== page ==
previously have investigated the effect of forest bathing trip on human NK activity, and found
that a forest bathing trip increased human NK activity, number of NK cell, and intracellular
levels of perforin, granulysin and granzymes A/B in peripheral blood lymphocytes (PBL) (Li
et al., 2007). However, there are two questions remained to be resolved: one is that whether a
trip to a place without forest (a general trip) also can increase NK activity? Another is that
how long the increased NK activity will be lasted after a forest bathing trip? In the present
study, we conducted two investigations to resolve the above-mentioned two questions.
Subjects and methods
Twelve healthy male subjects, aged 35-56 years (45.1±6.7), were selected from four large
companies in Tokyo, Japan in the present study. The information gathered from a self-
administered questionnaire including age, and lifestyle habits that asked about cigarette
smoking, alcohol drinking habits, eating breakfast, sleeping hours, working hours, physical
exercise, nutritional balance and mental stress, which have been reported previously (Li et al.,
2006b; 2007). Written informed consent was obtained from all subjects after a full
explanation of the study procedures. None of the subjects had any signs or symptoms of
infectious disease, used drugs that might affect immunological analysis, or were taking any
medications at the time of the study. The ethics committee of the Nippon Medical School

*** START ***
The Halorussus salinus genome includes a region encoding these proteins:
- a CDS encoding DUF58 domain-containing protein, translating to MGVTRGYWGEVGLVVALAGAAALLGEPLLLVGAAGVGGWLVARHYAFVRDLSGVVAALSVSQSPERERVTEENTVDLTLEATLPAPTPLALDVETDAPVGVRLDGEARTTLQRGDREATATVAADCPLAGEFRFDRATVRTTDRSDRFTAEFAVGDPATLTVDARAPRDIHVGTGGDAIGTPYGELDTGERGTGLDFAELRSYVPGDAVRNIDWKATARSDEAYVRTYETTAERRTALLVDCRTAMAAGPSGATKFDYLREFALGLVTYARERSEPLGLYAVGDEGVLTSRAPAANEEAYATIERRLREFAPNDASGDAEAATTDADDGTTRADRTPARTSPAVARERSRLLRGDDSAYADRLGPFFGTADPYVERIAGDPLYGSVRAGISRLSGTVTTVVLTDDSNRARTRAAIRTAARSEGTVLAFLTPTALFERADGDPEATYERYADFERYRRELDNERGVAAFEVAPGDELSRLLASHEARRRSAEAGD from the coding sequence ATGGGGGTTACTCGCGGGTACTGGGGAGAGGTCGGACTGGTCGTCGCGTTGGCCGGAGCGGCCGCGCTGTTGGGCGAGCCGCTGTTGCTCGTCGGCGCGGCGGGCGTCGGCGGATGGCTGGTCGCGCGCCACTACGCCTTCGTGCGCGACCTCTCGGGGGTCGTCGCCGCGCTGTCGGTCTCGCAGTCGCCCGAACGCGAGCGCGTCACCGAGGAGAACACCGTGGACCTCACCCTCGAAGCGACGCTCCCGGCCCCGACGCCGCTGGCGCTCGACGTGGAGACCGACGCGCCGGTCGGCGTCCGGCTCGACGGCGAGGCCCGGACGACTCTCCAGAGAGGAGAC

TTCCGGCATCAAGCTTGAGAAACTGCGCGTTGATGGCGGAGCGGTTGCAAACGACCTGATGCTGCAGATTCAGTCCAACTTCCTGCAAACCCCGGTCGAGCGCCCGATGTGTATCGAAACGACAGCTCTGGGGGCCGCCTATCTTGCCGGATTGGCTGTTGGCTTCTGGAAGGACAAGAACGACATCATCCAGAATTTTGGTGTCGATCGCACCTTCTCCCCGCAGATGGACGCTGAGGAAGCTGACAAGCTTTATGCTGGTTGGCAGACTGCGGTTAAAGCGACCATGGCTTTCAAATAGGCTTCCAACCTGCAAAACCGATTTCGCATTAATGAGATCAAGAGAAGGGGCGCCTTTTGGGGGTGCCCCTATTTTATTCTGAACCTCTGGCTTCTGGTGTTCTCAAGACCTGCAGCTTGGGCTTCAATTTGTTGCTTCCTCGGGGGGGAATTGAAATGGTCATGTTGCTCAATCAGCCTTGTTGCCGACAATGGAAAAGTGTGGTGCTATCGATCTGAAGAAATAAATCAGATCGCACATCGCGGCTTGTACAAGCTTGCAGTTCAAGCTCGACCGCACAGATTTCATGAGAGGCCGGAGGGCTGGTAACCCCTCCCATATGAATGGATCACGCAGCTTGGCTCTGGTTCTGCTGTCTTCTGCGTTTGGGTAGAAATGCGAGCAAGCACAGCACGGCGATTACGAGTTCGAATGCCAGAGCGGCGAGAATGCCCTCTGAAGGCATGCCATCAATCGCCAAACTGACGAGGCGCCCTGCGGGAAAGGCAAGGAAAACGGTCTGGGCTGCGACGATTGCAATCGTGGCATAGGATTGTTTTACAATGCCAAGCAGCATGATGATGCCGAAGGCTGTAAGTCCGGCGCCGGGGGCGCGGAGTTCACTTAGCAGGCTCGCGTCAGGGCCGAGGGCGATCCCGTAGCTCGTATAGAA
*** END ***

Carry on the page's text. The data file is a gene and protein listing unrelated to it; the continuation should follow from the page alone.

approved this study (approval No. 16-1).
Forest bathing trip and a trip to a place without forest (general trip)
In the forest bathing trip, the subjects experienced a three-day/two-night trip at three different
forest fields in early September, 2006. On the first day, subjects walked for two hours in the
afternoon in a forest field, and then stayed at a nearby hotel within the forest. On the second
day, subjects walked for 2 hours in the morning and afternoon, respectively, at two different
forest fields. Whereas, in the general trip, the subjects experienced a three-day/two-night trip
at a city in middle May, 2006. On the first day, subjects walked for two hours in the afternoon
in a tourist rout in a city, and then stayed at a hotel in the city. On the second day, subjects
walked for 2 hours in the morning and afternoon, respectively, at two different tourist routs in
the same city. Each course in the both trips was 2.5 km, closely resembling normal physical
activity for the subjects on normal working days. Daily physical activity of the subjects was
monitored with a pedometer and the duration of sleep was measured with a piezo-electric
accelerometer, Actiwatch(R) (Mini Mitter Co. Inc., Sunriver), worn on the wrist of the non-
dominant arm. The validation study was previously reported (Kawada et al. 2001). Blood was
sampled on the second and third days during the trips, and days 7 and 30 after the forest
bathing trip and three days prior to the trips as a control. Since it has been reported that
human NK cell activity shows circadian rhythms (Angeli 1992), all samples were obtained at
8:00 am. All blood samples were placed in an ice/water box at 4°C and assays performed
within four hours of the blood draw. NK activity; proportions of NK, T cells, granulysin,
perforin, and granzymes A/B-expressing cells in peripheral blood lymphocytes (PBL), counts
of white blood cells were measured. Adrenaline concentration in urine also was determined.
RPMI 1640 was purchased from Nissui Pharmaceutical (Tokyo, Japan). Fetal bovine
serum (FBS) was purchased from JRH Biosciences (Lenexa, KS), and heat-inactivated at
56°C for 30 min prior to use. Sodium 51Cr-chromate was obtained from PerkinElmer (Boston,
MA). Fluorescein isothiocynate (FITC)-mouse anti-human perforin, granzyme A (GrA),
granzyme B (GrB) and FITC/phycoerythrin (PE)-CD16, PerCP-Cy5.5-CD3, FITC/PE-
negative isotypic control antibodies, and Cytofix/cytoperm solution were purchased from BD
Pharmingen (San Diego, CA). Rabbit anti-human granulysin (GRN) polyclonal antibody was
described previously (Hanson et al. 1999). PE-goat-anti rabbit IgG were purchased from